The Girl On The Train is an emotionally gripping psychological thriller drama about Rachel Watson (Emily Blunt) who is abused and gaslighted by her husband Tom (Justin Theroux) into believing that she has committed certain acts that have no basis in reality. It also takes a keen look at the human society and psyche, all while solving a rather convoluted mystery.
Rachel's drinking problem, coupled with her sterility and divorce, have changed her as a person. Although she has been unemployed for over a year, she keeps herself busy by taking the train to New York City every morning, keenly observing the view outside her compartment window as they go by, and sketching the people she witnesses in the homes in their purest form. In them she seeks her old self. There, her voyeurism only complements her passion for art as she neatly draws the pretty sights.
One of these pretty sights is Megan (Haley Bennett), an attractive young blonde woman who seems to be everything Rachel wants to be. Rachel often sees her on the deck of her house as the train whooshes by, and sometimes with Megan's husband Scott (Luke Evans). She's inclined to believe that Megan somehow lives the perfect married life. But the fact is that Megan is promiscuous and is sleeping with psychiatrist Kamal Abdic (Edgar Ramirez), while Scott is violent and a control freak.
One day, Rachel spots Megan making out with Abdic on the deck. She gets enraged and is reminded of Tom's own infidelity. Furious that Megan has "destroyed" her perfect idyll of coupledom, cheated on a perfect husband, and "thrown it all away", she binge drinks and decides to give Megan a piece of her mind. But before she can do that, she blacks out and finds herself in Megan's apartment. Later, she finds out that Megan is missing and presumably dead. Her body is later recovered by forensics and they determine that she was pregnant at the time of murder.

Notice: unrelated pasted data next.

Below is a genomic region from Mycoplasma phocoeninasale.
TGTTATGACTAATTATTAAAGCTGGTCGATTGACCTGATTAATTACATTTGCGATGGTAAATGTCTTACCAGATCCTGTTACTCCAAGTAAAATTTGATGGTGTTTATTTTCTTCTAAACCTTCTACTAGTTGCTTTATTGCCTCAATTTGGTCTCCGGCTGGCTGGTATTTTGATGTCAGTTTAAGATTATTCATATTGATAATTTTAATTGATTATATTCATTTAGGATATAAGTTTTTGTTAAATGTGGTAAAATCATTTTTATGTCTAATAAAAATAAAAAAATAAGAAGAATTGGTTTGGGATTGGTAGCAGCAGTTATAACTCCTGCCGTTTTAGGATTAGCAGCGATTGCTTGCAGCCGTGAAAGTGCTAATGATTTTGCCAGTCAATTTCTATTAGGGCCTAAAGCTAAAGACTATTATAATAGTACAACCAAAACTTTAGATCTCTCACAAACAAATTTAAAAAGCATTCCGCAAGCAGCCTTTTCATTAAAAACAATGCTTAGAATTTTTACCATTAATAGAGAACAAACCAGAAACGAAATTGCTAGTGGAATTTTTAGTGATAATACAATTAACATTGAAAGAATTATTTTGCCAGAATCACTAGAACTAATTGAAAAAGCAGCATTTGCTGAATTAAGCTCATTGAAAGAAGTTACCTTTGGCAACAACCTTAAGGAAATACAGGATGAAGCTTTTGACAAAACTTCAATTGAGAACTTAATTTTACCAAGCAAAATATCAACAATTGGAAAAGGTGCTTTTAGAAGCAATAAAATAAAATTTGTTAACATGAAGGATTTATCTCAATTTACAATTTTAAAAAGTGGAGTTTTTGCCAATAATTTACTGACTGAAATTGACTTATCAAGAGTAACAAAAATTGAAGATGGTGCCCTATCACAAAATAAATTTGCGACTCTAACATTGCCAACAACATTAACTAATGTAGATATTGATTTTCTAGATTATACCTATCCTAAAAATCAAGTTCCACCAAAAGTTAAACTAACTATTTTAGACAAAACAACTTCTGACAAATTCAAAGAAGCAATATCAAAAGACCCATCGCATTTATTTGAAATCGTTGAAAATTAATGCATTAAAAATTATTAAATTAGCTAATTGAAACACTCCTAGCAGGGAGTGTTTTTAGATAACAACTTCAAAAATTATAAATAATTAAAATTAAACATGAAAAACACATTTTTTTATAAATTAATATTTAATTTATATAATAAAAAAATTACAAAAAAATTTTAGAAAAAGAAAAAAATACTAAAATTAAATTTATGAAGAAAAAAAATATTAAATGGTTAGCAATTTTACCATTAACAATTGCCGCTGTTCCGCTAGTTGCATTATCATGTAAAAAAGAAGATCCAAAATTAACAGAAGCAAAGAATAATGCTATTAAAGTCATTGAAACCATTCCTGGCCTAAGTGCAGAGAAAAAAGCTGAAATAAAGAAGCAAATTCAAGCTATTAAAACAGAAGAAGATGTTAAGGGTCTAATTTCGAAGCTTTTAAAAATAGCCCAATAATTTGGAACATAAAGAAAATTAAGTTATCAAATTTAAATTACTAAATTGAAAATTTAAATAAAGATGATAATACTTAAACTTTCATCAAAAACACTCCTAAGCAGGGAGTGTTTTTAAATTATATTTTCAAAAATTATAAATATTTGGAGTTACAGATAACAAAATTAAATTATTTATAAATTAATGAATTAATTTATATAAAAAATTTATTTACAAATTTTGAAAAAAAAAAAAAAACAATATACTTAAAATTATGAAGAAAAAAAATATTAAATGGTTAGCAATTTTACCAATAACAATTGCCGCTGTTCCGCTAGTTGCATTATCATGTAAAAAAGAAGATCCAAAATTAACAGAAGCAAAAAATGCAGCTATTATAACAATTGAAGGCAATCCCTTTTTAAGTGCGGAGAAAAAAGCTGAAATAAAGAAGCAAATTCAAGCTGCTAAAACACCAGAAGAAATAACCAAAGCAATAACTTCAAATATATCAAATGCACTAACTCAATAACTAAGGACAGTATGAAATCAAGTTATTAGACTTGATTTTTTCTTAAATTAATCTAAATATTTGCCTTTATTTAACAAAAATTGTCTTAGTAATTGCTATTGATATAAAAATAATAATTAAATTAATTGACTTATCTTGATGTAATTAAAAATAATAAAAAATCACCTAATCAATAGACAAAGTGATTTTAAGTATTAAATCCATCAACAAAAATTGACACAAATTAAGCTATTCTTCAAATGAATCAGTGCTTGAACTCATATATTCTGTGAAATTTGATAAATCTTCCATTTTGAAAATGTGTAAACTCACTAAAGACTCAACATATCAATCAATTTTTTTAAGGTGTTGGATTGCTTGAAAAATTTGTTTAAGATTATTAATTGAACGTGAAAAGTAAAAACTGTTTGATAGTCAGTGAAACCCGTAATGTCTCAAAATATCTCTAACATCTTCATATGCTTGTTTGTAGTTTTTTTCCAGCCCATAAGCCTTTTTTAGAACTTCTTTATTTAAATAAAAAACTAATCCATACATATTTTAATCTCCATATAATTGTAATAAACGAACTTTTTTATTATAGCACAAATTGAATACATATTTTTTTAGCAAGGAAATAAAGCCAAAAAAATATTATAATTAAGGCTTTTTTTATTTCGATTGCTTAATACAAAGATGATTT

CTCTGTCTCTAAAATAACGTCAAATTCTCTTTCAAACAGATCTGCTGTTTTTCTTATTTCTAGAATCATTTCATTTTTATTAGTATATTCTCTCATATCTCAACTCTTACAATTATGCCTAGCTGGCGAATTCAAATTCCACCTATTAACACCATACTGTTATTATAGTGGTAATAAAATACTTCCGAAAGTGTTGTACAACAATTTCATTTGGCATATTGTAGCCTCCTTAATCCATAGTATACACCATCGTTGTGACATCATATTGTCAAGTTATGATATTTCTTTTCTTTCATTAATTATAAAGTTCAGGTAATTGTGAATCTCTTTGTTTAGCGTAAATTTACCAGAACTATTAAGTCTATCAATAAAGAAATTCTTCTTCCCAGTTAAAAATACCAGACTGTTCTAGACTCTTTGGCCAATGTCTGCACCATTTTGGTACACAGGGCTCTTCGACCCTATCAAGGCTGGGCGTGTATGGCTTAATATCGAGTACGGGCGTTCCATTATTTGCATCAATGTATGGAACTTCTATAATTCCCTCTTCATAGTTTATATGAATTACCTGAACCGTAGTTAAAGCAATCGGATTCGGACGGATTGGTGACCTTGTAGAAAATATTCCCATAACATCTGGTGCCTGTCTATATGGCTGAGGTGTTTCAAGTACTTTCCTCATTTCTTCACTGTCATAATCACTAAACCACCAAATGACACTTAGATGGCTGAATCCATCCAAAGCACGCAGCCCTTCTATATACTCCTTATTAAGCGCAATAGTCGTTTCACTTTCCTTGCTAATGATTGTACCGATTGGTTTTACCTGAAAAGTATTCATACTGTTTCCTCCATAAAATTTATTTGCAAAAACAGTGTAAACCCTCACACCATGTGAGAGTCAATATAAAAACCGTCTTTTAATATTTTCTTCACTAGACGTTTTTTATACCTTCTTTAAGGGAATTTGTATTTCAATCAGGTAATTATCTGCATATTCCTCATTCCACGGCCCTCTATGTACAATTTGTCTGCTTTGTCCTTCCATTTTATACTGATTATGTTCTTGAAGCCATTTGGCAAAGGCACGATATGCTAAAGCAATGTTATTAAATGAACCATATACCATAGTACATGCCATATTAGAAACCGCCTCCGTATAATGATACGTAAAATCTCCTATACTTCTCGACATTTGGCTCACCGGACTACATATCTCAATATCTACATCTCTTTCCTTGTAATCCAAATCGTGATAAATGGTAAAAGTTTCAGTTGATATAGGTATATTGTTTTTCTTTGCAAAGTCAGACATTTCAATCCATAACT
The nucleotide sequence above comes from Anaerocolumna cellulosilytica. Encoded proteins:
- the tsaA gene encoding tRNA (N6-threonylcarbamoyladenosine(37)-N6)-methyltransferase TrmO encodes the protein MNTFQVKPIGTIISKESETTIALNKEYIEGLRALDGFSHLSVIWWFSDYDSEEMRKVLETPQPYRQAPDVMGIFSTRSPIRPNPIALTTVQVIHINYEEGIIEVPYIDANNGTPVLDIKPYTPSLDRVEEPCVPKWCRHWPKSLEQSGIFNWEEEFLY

Rachel, with her drinking problem can't remember a thing of what transpired that evening. Tom's present wife Anna Boyd (Rebecca Ferguson) is deeply suspicious of Rachel and dislikes having her on the premises as Megan was both Anna's neighbor and nanny to her infant. When Rachel offers to help Scott with the case, Anna is afraid both for herself and for her child.
Rachel's obsessive stalking of Tom, her voyeurism and alcoholism neatly merge with her desire to help Scott crack the case, and to help her own compulsive need to improve her life.
Who killed Megan? Was Rachel involved? The film is about unravelling these.
The Girl On The Train is a worthwhile watch, and makes for an interesting study of the human and also about abusive relationships. This film captures Rachel's dependency as an alcoholic rather well, and her struggle to overcome addiction and feelings of worthlessness is well-elaborated upon. The film, however, takes some trouble in developing its character arcs as it tries too hard to keep the audience in the dark. So the characters don't come across as unidimensional or caricatures.
The movie isn't so much about a 'girl' as it is about three grown women, and their overlapping lives.
Emily Blunt's emoting as the alcoholic and obsessive woman who discovers that she has been fed false memories by her ex throughout her life, is pretty good.
Rebecca Ferguson as the woman with the compulsory desire to keep her marriage going despite her husband's morbid adultery is decent as well.
The film is technically sound and a delight to watch; if you think scenes from a train window might get monotonous after a while, you'd be so wrong.
The film has a fairly simple storyline despite its twists, but the screenplay (Erin Cressida Wilson) and direction (Tate Taylor) make it a worthy of accolades.
The cinematography (Charlotte Bruus Christensen) makes the film visually appealing; the music (Danny Elfman) could have been better; and the editing (Michael McCusker and Andrew Buckland) makes this psychological-thriller-mystery watchable not just once, but many times over.
The Girl On The Train is a great watch this week; it certainly is time well spent.